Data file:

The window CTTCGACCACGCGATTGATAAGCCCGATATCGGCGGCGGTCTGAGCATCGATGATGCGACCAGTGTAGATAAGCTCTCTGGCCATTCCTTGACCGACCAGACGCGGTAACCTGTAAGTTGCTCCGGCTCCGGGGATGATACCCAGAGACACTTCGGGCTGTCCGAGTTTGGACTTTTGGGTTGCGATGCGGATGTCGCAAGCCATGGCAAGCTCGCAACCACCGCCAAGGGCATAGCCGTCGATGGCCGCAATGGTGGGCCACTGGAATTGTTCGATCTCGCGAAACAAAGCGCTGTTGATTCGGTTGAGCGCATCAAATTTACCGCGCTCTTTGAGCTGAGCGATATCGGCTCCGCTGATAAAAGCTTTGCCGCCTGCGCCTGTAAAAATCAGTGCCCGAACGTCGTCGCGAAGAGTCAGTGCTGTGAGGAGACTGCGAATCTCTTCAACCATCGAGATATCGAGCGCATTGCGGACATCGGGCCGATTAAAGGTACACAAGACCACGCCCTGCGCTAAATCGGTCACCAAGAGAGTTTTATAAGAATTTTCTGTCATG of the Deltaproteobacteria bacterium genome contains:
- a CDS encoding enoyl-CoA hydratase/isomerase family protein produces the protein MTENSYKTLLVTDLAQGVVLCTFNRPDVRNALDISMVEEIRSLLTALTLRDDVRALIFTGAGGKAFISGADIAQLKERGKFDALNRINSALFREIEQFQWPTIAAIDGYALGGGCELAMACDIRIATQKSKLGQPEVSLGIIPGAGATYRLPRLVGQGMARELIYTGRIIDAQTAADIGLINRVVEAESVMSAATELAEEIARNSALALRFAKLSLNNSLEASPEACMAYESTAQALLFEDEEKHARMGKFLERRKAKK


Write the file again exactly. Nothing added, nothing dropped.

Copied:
The window CTTCGACCACGCGATTGATAAGCCCGATATCGGCGGCGGTCTGAGCATCGATGATGCGACCAGTGTAGATAAGCTCTCTGGCCATTCCTTGACCGACCAGACGCGGTAACCTGTAAGTTGCTCCGGCTCCGGGGATGATACCCAGAGACACTTCGGGCTGTCCGAGTTTGGACTTTTGGGTTGCGATGCGGATGTCGCAAGCCATGGCAAGCTCGCAACCACCGCCAAGGGCATAGCCGTCGATGGCCGCAATGGTGGGCCACTGGAATTGTTCGATCTCGCGAAACAAAGCGCTGTTGATTCGGTTGAGCGCATCAAATTTACCGCGCTCTTTGAGCTGAGCGATATCGGCTCCGCTGATAAAAGCTTTGCCGCCTGCGCCTGTAAAAATCAGTGCCCGAACGTCGTCGCGAAGAGTCAGTGCTGTGAGGAGACTGCGAATCTCTTCAACCATCGAGATATCGAGCGCATTGCGGACATCGGGCCGATTAAAGGTACACAAGACCACGCCCTGCGCTAAATCGGTCACCAAGAGAGTTTTATAAGAATTTTCTGTCATG of the Deltaproteobacteria bacterium genome contains:
- a CDS encoding enoyl-CoA hydratase/isomerase family protein produces the protein MTENSYKTLLVTDLAQGVVLCTFNRPDVRNALDISMVEEIRSLLTALTLRDDVRALIFTGAGGKAFISGADIAQLKERGKFDALNRINSALFREIEQFQWPTIAAIDGYALGGGCELAMACDIRIATQKSKLGQPEVSLGIIPGAGATYRLPRLVGQGMARELIYTGRIIDAQTAADIGLINRVVEAESVMSAATELAEEIARNSALALRFAKLSLNNSLEASPEACMAYESTAQALLFEDEEKHARMGKFLERRKAKK